THE PARENTS: Denise Wilson, 34, and Glen Wilson, 36, of Ambler
THE KIDS: Callie Lee, 2 ½; Jackson Butch (JB), born Dec. 16, 2016
WHY THEY OPTED NOT TO KNOW IF THEY WERE HAVING BOYS OR GIRLS: “I didn’t want him or her to be genderfied right off the bat,” Denise says. “And it’s one of the only true surprises left in life.”

When Glen got his wife's text -- "When you have a moment and can step away, can you call me from a private spot?" -- he figured he must have done Something Very Wrong.

"I was prepared for all hell -- this marriage was over. I called. As soon as she answered, she said, 'Are you ready for your world to get turned upside down?' I said, 'You're pregnant.' It was one of the happiest moments in my life."

By that time, just after Thanksgiving 2013, Denise and Glen had known each other for more than a dozen years. She was a freshman at Ursinus College, assigned by some administrative glitch to an upper-class dorm, and he was a sophomore. They began dating a week into the semester and started living together the following year, in Glen's off-campus apartment.

"I was the first to say 'I love you,' at 1 o'clock in the morning, over the phone," Glen recalls. "And I remember her sitting me down one night and saying, 'Are we going to date or not? Are we getting serious?' I might have been turned off by that, but I was attracted to that strong personality."

For Denise, Glen meant freewheeling fun -- sorority and fraternity get-togethers, a trip to Key West -- but also stability. He provided the financial ballast, after graduation, that let the two of them move to Maryland so Denise could attend graduate school.

Before they were married, before Glen proposed on Christmas Eve in his grandparents' Virginia home, even before he'd tentatively broached the topic of engagement with Denise's dad, the two were jolted into responsibility for their "first kid," a Siberian husky rescue dog.

Their apartment had a strict no-dogs rule, but after agreeing to help a friend by caring for Lynx short-term, the two fell in love with the dog, changed his name to Bubba and moved to an animal-friendly complex.

They'd never even tended a houseplant together. Suddenly their lives included a living being that needed walks and vet visits and attention. No more carefree nights of drinking, then passing out on a friend's couch. Someone needed to stay sober enough to drive home.

"He went everywhere with us in the back of a four-door Dodge Neon," Denise recalls. "The first time we got into a serious fight, we only stayed together because we couldn't figure out how we would divide up Bubba," Glen says.

For a long time, they teetered about having children -- Denise, a researcher by profession and compulsive analyzer by temperament, was unnerved by reading a study that itemized the cost of raising a child from birth to age 18. Glen was more sanguine: We'll figure it out; we'll make it work.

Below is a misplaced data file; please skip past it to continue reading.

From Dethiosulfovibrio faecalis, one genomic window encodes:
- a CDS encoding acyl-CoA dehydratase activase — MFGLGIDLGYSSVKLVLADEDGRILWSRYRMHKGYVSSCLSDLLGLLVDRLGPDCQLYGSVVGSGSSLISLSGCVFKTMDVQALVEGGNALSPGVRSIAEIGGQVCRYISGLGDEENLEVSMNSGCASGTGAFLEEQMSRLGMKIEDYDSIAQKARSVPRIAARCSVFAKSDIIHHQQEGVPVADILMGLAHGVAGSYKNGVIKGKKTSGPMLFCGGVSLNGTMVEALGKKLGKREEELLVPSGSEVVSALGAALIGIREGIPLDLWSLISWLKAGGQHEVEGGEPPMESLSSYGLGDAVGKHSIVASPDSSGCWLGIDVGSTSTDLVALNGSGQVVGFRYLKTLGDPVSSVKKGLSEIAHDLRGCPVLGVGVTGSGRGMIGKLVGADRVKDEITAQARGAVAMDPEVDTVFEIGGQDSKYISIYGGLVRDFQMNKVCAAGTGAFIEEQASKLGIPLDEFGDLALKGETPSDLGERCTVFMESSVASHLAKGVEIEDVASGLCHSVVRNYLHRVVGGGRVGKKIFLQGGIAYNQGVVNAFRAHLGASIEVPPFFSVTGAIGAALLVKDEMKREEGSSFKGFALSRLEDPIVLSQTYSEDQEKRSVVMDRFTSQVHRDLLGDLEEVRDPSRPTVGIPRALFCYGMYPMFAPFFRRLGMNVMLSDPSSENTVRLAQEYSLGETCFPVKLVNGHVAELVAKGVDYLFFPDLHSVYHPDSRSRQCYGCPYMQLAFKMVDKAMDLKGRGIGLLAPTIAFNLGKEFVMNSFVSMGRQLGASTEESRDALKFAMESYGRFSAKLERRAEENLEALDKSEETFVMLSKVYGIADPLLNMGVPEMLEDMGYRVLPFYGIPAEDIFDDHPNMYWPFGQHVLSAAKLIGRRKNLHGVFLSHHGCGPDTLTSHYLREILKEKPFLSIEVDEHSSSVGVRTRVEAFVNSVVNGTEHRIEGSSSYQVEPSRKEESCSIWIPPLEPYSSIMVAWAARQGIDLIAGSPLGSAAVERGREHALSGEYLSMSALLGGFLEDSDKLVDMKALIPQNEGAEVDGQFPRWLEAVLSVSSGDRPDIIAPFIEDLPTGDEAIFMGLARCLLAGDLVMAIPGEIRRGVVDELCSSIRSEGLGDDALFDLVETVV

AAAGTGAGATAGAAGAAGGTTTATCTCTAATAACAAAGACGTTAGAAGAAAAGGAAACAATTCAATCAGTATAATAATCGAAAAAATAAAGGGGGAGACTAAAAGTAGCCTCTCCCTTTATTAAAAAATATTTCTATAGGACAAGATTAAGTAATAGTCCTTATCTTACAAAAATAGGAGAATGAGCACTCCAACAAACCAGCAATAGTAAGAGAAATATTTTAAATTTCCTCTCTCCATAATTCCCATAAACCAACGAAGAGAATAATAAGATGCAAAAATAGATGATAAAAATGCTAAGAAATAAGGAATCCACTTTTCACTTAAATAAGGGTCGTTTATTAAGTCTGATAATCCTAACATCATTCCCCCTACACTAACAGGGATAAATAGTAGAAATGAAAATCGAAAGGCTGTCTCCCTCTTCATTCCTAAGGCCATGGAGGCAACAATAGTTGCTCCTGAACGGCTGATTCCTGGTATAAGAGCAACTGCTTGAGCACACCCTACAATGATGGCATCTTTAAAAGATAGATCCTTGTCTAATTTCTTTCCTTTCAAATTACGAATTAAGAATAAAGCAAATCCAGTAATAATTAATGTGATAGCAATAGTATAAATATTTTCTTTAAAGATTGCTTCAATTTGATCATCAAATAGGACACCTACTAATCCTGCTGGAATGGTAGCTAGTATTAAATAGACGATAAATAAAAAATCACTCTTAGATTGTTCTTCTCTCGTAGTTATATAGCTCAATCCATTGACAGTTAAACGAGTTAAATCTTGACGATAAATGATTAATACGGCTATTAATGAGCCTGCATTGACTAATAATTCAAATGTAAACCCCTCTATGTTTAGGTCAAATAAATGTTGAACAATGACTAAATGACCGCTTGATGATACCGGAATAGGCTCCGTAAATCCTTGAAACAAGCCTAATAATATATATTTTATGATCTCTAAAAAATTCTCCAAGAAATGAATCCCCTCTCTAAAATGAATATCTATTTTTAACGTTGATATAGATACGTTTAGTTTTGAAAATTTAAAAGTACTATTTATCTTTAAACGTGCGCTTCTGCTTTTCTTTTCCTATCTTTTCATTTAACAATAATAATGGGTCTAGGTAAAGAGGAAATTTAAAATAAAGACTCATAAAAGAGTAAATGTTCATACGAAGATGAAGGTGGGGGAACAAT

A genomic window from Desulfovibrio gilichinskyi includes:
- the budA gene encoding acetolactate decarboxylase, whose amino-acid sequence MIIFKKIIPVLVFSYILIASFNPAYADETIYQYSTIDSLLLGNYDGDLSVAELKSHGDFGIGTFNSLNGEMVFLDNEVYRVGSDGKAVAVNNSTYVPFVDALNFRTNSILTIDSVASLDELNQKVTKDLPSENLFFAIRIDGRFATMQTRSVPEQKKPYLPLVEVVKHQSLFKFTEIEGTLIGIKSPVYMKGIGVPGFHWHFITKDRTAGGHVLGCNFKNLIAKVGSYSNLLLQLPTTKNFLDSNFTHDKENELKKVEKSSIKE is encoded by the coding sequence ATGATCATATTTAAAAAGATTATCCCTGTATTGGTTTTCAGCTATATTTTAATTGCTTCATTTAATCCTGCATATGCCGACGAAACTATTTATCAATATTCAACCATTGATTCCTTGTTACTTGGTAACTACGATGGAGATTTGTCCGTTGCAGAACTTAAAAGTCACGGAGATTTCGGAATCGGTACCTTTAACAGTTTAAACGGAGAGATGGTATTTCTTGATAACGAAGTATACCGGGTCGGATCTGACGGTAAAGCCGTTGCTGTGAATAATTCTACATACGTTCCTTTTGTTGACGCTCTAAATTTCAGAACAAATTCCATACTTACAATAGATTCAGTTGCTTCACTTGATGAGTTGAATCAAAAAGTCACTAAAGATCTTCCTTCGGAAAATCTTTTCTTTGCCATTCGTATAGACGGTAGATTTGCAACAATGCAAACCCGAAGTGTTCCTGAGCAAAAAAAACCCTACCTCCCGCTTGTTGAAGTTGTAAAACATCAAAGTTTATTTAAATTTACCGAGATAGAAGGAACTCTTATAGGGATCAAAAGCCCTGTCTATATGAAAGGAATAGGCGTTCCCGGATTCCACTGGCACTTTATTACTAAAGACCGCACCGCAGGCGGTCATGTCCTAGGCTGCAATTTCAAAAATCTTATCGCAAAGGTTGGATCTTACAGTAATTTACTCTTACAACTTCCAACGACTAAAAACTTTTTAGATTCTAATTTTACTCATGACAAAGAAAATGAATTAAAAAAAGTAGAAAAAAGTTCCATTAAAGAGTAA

During her "breeze" of a pregnancy -- no morning sickness, no complications -- Denise pored over The Happiest Baby on the Block and books on breast-feeding; she took a labor-preparation class at Abington-Jefferson Health. "I do everything by the book," she says. "I made sure I had a plan for how to take care of this kid."

They quickly learned that, even in utero, the kid was calling the shots. When doctors wanted to induce labor at 39 weeks -- they were concerned the baby might not be growing enough -- Glen figured Denise would get some medicine, then they'd see their infant shortly afterward.

"Nobody told us that if you get induced, you sit around and do nothing for a long time. It's still up to the kid." Denise had made a playlist -- some Norah Jones, some country, some up-tempo rap when her labor slowed a bit -- and after an hour of pushing, Glen glimpsed a head with a tuft of black hair.

"I was 33, and that was the first time in my life that I'd experienced unconditional love," Glen says. Denise recalls shaking, crying -- uncharacteristic for her -- and aching for the baby to be brought from the warmer to her arms.

Those first weeks of parenting held moments of bliss -- the two of them staring at Callie and asking, "Why the hell did we wait so long?" -- and weary, shredded nights. "I remember pleading with her at 2 o'clock in the morning, 'What can I do for you?' " Glen recalls. "It was a very humbling experience."

And one they wanted to repeat. This time, Denise quietly had her IUD removed, thinking conception would likely take a while. She was pregnant the next month. "I got home from work, Denise had Callie and said, 'Go show Daddy a surprise.' We ended up in the bathroom, and I saw the stick. I was totally baffled."

This pregnancy was a bit harder -- some nausea, more fatigue -- but this time, Denise's labor started naturally, on a Friday morning. They were at Abington Hospital before lunchtime. "This almost feels like a date," Denise told Glen after she got an epidural and the two chatted through the afternoon -- and, after 11 minutes of pushing, JB emerged.

In the two years between their engagement and marriage, Denise and Glen had worked hard, with the aid of a couples counselor, to communicate more kindly and appreciate each other's quirks: She's a sucker for romance;  he's more pragmatic. She tends to overthink. He has a hard time unplugging from work.

Parenthood means making room for two more sets of needs. "We have a toddler who deserves attention that sometimes we can't give her because the baby needs to be fed," Denise says.

In February, on one of those crazy-warm weekends, they decided it was time to toilet-train Callie. Naturally, Denise had a book -- Oh Crap! Potty Training -- and a plan. But at some point, they bent the rules. They took the potty outside to the deck and switched the toddler tunes to country music. Yes, JB fussed, and Callie needed periodic reminders to pee, but there were no work calls and no e-mails -- just the four of them, together in the sunshine.